Then a sudden strange gleam had come into John Upham’s blue eyes. “Thank the Lord,” he cried out, in a trembling fervor of wrath—“thank the Lord, He gives all the time there is to His debtors, an’ no commonwealth on the earth can make laws agin it.” He had actually then raised a great fist and shaken it before the doctor’s face. “Now, don’t you ever darse to darken my doors again, Doctor Seth Prescott!” he had cried out. “If my wife or my children are sick, I’ll let them lay and die before I’ll have you in the house!” So saying, John Upham had stridden forth out of the doctor’s yard, where he had held the conversation with him, with Jake Noyes and two other men covertly listening.
After that Jake Noyes had given surreptitious advice, with sly shoving of medicine-vials into John Upham’s or his wife’s hands when the children were ailing, and lately Jerome had taken his place.
“Guess you had better go there instead of me when the young ones are out of sorts,” Jake Noyes had told Jerome. Then he had added, with a crafty twist and wink: “When ye can quarrel with your own bread an’ butter with a cat’s-paw might as well do it, especially when you’re gettin’ along in years. You ’ain’t got anything to lose if you do set the doctor again ye, and I have.”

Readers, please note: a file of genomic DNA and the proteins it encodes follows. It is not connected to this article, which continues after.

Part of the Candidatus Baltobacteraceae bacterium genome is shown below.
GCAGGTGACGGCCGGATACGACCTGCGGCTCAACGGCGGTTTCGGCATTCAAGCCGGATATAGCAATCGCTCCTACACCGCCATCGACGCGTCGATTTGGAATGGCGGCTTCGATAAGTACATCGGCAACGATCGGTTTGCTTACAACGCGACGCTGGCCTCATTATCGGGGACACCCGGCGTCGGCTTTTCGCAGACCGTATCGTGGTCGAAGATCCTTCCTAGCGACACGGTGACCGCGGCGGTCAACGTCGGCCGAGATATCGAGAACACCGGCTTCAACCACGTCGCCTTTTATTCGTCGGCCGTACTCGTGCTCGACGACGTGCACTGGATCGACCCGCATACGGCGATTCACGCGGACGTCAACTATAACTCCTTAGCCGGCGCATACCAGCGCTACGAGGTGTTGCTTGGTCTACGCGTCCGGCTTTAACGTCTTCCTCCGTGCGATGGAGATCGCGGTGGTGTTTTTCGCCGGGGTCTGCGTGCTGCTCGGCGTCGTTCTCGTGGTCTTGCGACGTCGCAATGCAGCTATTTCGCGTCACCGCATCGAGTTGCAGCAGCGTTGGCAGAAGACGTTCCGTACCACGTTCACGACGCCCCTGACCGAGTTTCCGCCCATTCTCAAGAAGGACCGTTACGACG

The house in which the Uphams had taken shelter was in sight of the old homestead, some rods farther on, on the opposite side of the road. It stood in a sandy waste of weeds on the border of an old gravel-pit—an ancient cottage, with a wretched crouch of humility in its very roof. It had been covered with a feeble coat of red paint years ago, and cloudy lines of it still survived the wash of old rains and the beat of old sunbeams.
Behind it on the north and west rose the sand-hill, dripping with loose gravel as with water, hollowed out at its base until its crest, bristling with coarse herbage, magnified against the sky, projected far out over the cottage roof. The sun was reflected from the sand in a great hollow of arid light. Jerome, nearing it, felt as if he were approaching an oven. The cottage door was shut, as were all the windows. However, he heard plainly the shrill wail of the sick baby.
John Upham opened the door. “Oh, it’s you, Jerome!” said he. “Good-day.”
“Good-day,” returned Jerome. “How is the baby?”
“Well, he seems kind of ailin’. Laury has been up with him all night. Thought maybe you might give him something. Come in, won’t ye?”
There were only two rooms on the lower floor of the cottage—one was the kitchen, the other the bedroom where John Upham and his wife slept with the three youngest children.
Jerome followed Upham across the kitchen to the bedroom beyond. The kitchen was littered with all John Upham’s poor household goods, prostrate and unwashed, degraded even from their one dignity of use. One of the kitchen windows opened towards the sand-hill; the room was full of its garish glare of reflected sunlight, and the revelations were pitiless. Laura Upham, once a model housekeeper, had lost all ambition and domestic pride, now she had such a poor house to keep and so many children to tend.